Netgear vs. Netgear WiFi Speed Flyoff

Orbi nighthawk side by side on top of drobosYou know how I’m always starting my stories with “What problem are you trying to solve?” Before you decide whether to go for a traditional single router or one of these fancy new mesh routers, you really should think about the problem you want to solve, because this is definitely not a one size fits all problem.

In August of 2016, I bought a Netgear Nighthawk X8 router to replace my aging Airport Extreme. This was before the current mesh router craze happened, and I’ve wondered for a long time whether I made a mistake buying this router too early. Maybe I should have waited until the mesh routers matured.

I met with Netgear at CES and happened to mention I was thinking of testing a range extender with my Nighthawk X8. The rep told me to not even consider buying one. He said that the only good solution for dead spots in your home is to go with a mesh router. I told him I was interesting in testing out their mesh router system. Netgear was kind enough to send me their Orbi AC3000 mesh router to fly off against my Netgear Nighthawk X8.

My idea was to replicate the tests I ran in 2016 when I bought the Nighthawk X8 where I compared it to the poor old Apple Airport Extreme. As I explained in detail in my article in 2016, testing the WiFi signal of a router is much trickier than just launching a speed test app. If you use one of those apps or websites, you’re muddying up your data with local network congestion from your neighbors, peering agreements between ISPs, server speeds on the other end, etc. If you really want to create an accurate map of the real speed of just the WiFi signal, you need to use a different method.

In my blog post on my tests in 2016, I explained how I used a command-line tool called iperf to test the true WiFi speed of our routers. First, you hardwire one computer to the router using Ethernet. Then you connect a laptop to the same router but over WiFi. The hardwired computer becomes the server, and the WiFi-connected laptop is the client. You launch iperf from the server side first, and then from the client side you run iperf connecting to that server. This setup means you’re only testing the speed of the WiFi from the location of the laptop to the router itself.

Every time you run iperf, it takes 10 samples and gives you an average WiFi speed. I took 5 tests at each location around the house, so that’s 50 samples at each location. I tested at 5 different locations around the house upstairs and 5 downstairs. In all, that’s 500 tests and I think that’s an adequate sample set, don’t you?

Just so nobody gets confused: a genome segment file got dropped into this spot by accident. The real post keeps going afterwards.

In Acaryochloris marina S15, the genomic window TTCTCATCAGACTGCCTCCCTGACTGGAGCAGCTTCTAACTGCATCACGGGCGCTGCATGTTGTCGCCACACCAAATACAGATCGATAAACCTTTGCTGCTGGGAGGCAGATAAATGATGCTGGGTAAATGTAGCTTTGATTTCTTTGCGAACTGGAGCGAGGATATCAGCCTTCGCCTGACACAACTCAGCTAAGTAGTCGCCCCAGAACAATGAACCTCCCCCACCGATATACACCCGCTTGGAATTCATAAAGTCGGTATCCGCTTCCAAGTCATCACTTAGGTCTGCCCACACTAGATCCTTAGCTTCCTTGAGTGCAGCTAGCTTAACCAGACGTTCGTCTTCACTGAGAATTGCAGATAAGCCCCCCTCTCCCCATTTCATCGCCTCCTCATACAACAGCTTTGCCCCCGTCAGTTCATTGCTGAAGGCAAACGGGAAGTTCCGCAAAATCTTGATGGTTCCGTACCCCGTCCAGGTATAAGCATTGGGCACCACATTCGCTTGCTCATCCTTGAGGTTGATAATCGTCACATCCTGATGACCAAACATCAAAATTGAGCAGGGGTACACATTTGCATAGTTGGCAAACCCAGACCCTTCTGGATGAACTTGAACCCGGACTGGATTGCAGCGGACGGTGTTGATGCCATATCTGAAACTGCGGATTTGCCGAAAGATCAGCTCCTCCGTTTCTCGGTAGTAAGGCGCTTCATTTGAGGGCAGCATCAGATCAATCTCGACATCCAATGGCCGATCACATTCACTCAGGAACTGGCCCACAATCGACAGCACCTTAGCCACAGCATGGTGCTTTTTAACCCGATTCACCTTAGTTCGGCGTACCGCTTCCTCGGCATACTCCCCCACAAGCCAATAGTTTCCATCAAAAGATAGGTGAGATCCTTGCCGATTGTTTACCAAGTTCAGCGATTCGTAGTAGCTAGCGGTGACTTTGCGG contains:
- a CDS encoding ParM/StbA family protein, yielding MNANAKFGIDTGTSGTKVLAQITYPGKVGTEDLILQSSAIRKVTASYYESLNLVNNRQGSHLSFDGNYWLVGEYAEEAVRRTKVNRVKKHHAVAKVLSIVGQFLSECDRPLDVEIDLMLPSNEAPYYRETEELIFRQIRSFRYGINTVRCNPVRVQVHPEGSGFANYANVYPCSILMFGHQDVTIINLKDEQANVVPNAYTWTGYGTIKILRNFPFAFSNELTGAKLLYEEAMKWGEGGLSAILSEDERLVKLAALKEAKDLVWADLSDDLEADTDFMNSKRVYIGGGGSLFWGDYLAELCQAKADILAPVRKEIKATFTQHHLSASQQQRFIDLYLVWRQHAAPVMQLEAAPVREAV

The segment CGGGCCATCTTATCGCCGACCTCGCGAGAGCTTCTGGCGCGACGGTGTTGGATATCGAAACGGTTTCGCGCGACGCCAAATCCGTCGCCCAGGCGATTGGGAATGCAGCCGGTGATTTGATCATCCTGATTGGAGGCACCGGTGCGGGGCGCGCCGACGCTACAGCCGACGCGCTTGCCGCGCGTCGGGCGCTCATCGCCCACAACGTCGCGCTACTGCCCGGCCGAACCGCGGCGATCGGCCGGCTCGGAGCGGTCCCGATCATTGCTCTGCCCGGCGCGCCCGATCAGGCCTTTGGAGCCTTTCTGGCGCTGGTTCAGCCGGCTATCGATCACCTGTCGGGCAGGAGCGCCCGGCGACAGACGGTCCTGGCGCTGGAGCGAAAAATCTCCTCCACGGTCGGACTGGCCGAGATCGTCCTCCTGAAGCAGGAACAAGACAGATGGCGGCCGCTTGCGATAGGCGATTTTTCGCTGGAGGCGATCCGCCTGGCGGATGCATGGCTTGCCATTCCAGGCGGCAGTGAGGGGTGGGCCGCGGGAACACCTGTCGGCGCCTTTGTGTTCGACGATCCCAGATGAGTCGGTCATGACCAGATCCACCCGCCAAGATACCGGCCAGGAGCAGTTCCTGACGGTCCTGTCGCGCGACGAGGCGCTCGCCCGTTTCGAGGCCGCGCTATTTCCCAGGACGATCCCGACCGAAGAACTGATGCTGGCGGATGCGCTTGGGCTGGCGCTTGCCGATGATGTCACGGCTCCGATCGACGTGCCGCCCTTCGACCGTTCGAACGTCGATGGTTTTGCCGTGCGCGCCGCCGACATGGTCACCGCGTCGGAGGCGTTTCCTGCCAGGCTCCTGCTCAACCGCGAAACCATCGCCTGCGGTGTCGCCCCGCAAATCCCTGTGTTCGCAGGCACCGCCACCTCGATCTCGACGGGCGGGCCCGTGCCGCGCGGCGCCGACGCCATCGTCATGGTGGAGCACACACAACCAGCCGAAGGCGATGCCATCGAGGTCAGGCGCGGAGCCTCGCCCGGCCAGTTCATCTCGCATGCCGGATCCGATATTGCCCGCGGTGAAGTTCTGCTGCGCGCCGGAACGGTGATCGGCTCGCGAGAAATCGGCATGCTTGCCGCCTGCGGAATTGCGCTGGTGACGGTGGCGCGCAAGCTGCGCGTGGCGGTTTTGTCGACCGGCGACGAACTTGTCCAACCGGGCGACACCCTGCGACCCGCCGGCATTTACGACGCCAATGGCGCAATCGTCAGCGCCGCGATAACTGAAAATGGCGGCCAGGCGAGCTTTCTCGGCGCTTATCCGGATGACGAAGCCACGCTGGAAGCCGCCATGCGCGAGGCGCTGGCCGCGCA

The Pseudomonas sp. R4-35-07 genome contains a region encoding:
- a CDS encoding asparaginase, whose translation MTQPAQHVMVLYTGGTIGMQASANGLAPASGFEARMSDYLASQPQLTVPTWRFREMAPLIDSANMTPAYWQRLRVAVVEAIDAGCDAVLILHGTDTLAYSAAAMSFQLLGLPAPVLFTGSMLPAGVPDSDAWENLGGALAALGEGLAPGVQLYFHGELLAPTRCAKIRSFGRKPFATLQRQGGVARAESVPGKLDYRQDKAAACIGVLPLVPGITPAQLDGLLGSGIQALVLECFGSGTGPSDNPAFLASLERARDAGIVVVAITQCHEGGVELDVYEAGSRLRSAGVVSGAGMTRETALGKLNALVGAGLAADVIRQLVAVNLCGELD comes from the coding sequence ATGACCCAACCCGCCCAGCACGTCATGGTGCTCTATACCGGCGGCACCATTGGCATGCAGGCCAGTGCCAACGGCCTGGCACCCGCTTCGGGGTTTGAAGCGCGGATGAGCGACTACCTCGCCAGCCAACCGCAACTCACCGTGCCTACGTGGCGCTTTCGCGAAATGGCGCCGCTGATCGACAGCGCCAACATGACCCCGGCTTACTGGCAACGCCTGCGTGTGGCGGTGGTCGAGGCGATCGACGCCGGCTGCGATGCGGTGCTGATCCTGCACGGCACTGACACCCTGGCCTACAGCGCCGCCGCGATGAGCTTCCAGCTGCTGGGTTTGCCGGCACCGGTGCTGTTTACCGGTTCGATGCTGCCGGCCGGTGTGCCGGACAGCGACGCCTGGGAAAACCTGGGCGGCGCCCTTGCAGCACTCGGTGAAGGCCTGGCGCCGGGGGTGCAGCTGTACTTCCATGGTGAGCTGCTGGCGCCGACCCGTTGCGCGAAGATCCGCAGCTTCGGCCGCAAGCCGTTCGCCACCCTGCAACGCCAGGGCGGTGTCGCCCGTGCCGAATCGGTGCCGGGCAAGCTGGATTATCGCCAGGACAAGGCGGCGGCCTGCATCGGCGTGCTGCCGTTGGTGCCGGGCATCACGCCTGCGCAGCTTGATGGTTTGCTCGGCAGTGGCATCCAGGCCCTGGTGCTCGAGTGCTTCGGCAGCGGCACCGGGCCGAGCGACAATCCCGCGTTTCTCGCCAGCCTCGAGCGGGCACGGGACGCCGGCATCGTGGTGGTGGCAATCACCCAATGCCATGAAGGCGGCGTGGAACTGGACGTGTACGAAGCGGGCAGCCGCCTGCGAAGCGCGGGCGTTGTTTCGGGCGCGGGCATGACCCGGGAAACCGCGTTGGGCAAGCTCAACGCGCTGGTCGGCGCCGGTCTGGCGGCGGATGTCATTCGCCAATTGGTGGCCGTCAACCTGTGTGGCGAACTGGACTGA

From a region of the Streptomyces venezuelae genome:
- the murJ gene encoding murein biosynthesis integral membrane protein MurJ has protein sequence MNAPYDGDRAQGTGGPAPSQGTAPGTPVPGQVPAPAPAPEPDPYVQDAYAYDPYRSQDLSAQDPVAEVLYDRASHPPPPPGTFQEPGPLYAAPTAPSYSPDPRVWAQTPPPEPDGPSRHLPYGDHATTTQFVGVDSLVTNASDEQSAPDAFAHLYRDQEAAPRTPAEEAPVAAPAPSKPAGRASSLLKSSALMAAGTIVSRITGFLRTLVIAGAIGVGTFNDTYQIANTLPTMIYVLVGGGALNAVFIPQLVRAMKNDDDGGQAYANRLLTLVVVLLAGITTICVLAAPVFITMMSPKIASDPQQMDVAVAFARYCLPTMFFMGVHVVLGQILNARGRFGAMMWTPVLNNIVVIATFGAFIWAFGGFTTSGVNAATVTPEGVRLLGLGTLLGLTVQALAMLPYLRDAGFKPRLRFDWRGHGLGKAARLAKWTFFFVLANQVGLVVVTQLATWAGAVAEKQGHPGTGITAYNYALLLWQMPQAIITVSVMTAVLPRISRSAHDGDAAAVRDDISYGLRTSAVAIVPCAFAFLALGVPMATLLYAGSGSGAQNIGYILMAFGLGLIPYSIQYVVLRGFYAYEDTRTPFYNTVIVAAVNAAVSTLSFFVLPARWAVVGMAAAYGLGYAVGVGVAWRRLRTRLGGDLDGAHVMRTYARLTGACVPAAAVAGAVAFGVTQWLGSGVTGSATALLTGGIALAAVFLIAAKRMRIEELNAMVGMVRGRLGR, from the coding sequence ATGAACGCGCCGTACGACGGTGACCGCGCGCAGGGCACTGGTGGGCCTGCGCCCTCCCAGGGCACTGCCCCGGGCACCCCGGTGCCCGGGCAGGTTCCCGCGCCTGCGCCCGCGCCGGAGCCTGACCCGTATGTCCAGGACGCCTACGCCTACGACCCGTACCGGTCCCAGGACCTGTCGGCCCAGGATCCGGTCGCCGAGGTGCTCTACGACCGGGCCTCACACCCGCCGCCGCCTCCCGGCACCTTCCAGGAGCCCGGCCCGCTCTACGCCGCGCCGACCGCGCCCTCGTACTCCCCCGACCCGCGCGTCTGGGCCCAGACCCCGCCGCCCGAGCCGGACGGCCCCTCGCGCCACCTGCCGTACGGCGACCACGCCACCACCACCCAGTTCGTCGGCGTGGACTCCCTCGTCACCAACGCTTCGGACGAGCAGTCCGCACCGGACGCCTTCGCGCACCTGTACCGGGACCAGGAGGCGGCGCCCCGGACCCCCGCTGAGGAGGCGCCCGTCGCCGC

My strategy was to test the Orbi at the same locations where I tested the Nighthawk X8 a year and a half ago, but not to retest the X8. I did take a few samples of the Nighthawk X8’s speed just to make sure things hadn’t changed since I last I tested it. The samples I took matched with what I got before so I didn’t sample the X8 500 times again.

Netgear Orbi AC3000

Netgear Orbi AC3000Now it was time to play with the Netgear Orbi mesh router system. The unit Netgear shipped to me is the Orbi AC3000 that comes with a router and one satellite (but you can buy more satellites). This configuration is designed to bathe a house in WiFi of up to 5000 square feet. Each unit is a white oval shape, 9 inches tall, 6 inches wide and only about 2 inches deep, with a ring of light around the top.

Setup is pretty easy, with the typical dance of turn it on, connect to the device’s WiFi using a barcode on a sticker on the device, then let the device find the Internet. I say pretty easy because I made the same bonehead mistake I make every time I set up a device like this. When I connected to the WiFi network of the Orbi, my VPN didn’t trust it (which it shouldn’t because it’s never seen it before) so I couldn’t complete the configuration. This is no fault of Netgear, and it’s certainly no fault of my VPN service, rather it’s my fault for forgetting about it. Maybe I’ll never learn but perhaps if I keep telling you this story over and over again, YOU won’t forget to shut off your VPN!

Anyway, if you’re smarter than me, it’s a few steps using your smart phone (or computer) to connect to the router, and then plug in the satellite unit where you want to have the extra coverage in your house. When the satellite pairs to the router, the ring of light on the top will turn different colors to tell you whether it’s too far away from the main unit.

We did have to muck about with the satellite to get it to pair at first, resetting and starting over a couple of times, but finally it behaved itself and we were in business. During testing I moved the satellite to a couple of different locations and reran the tests until I got the best performance out of the Orbi mesh system.

Test Results Were Surprising

Nighthawk X8 vs Orbi mesh iperf resultsI have to say, I was quite surprised at the results of the testing. The Nighthawk X8 beat the Orbi at an average speed of 338 Mbps vs. 175 Mbps, so the Nighthawk X8 was 1.9 times as fast on average. The maximum speed was 1.5 times faster with the Nighthawk X8 and the minimum was 4.7 times as fast as the Orbi.